The British crown was a denomination of sterling coinage worth 1/4 of one pound, or 5 shillings, or 60 pence. The crown was first issued during the reign of Edward VI, as part of the coinage of the Kingdom of England.
Sterling is the official currency of the United Kingdom and its associated territories.
The pound was the currency of the Republic of Ireland until 2002. Its ISO 4217 code was IEP, and the symbol was £. The Irish pound was replaced by the euro on 1 January 1999. Euro currency did not begin circulation until the beginning of 2002.
The pound was the currency of Australia from 1910 until 14 February 1966, when it was replaced by the Australian dollar. As with other £sd currencies, it was subdivided into 20 shillings, each of 12 pence.
The official coinage of the Isle of Man are denominated in Manx pounds. From 1971 to 2016, coins of the Isle of Man were minted by Pobjoy Mint Limited. Since 2017, coins of the Isle of Man are minted by the Tower Mint.
The coins of the Fijian dollar have been part of the physical form of Fiji's currency, the Fijian dollar.
The twelve-sided Australian fifty-cent coin is the third-highest denomination coin of the Australian dollar and the largest in terms of size in circulation. It is equal in size and shape to the Cook Island $5 coin, and both remain to be the only 12-sided coins in the southern hemisphere. It was introduced in 1969 to replace the round fifty-cent coin issued in 1966.
Matthew Dent is a British graphic designer. His designs were selected for the new reverse sides of seven coins of the pound sterling, after a competition open to the public by the Royal Mint on 2 April 2008.
The South African Mint is responsible for minting all coins of the South African rand on behalf of its owner the South African Reserve Bank. Located in Centurion, Gauteng near South Africa's administrative capital Pretoria, the mint manufactures coins and planchets for both domestic and international markets.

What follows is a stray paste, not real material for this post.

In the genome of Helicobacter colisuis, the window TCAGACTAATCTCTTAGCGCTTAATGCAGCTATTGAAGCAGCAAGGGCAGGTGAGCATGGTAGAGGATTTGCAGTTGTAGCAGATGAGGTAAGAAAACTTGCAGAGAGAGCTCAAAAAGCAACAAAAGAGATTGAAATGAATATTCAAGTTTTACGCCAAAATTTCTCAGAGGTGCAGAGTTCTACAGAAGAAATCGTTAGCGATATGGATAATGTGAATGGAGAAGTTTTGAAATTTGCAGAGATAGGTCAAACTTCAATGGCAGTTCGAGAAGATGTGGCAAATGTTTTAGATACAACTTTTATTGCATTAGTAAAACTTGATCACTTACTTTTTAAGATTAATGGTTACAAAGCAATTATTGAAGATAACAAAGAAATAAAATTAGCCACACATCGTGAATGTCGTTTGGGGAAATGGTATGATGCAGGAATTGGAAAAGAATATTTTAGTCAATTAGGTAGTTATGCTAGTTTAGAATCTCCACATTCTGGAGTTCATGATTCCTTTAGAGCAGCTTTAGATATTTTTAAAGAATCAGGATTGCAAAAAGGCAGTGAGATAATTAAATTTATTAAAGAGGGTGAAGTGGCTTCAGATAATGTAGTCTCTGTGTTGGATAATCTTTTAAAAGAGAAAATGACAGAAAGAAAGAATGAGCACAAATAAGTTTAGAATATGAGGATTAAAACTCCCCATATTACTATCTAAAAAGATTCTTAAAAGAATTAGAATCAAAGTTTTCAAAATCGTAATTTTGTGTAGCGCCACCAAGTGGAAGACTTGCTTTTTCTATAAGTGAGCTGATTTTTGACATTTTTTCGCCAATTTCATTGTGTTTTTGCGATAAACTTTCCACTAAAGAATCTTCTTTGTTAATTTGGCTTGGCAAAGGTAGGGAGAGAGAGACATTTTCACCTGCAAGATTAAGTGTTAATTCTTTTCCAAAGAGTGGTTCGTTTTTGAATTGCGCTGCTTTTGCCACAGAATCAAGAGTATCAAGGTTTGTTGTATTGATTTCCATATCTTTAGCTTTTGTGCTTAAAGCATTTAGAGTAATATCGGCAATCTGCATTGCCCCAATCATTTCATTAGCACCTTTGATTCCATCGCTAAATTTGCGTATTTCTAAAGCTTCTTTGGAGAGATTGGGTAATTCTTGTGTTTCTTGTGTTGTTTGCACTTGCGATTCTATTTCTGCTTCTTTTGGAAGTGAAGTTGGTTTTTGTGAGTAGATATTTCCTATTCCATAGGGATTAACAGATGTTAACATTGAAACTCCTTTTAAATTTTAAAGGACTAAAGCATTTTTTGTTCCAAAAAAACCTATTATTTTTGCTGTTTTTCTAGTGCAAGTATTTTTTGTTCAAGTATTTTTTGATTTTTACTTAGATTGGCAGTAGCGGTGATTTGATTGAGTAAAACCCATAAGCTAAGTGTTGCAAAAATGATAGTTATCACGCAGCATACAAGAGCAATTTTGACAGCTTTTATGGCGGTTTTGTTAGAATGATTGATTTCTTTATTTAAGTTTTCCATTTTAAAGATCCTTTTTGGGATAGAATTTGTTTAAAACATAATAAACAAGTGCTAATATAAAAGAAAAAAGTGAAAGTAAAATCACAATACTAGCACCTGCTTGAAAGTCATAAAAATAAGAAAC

The New Zealand fifty-cent coin is a coin of the New Zealand dollar. It was the largest by denomination, diameter and mass to have been introduced on the decimalisation of the currency on 10 July 1967, replacing the pre-decimal crown coin. A total of 81,585,200 pre-2006 50 cent coins were issued, with a total value of $40,792,600.00
The British twenty pound (£20) coin is a commemorative denomination of sterling coinage, first issued by the Royal Mint in 2013. It is minted in .999 fine silver. Twenty pound coins are legal tender but are intended as souvenirs and are almost never seen in general circulation.
The one hundred pound coin (£100) is a commemorative denomination of sterling coinage. Issued for the first time by the Royal Mint in 2015 and sold at face value, £100 coins hold legal tender status but are intended as collectors' items and are not found in general circulation. As of 1 November 2021, the silver content of each coin was worth about £35.
Landmarks of Britain is a series of silver bullion coins produced by the Royal Mint in the United Kingdom. The first coin was released in 2017 and features a design of Big Ben previously used on a £100 coin released in 2015. The second and third coins, both released in 2018, feature Tower Bridge and Trafalgar Square. The next coin is expected to portray Buckingham Palace. The coin has a maximum mintage of 50,000. The same designs appeared on a four coin proof set in 2014, these had trichromatic colour-printing and had a mintage of only 3,500 sets.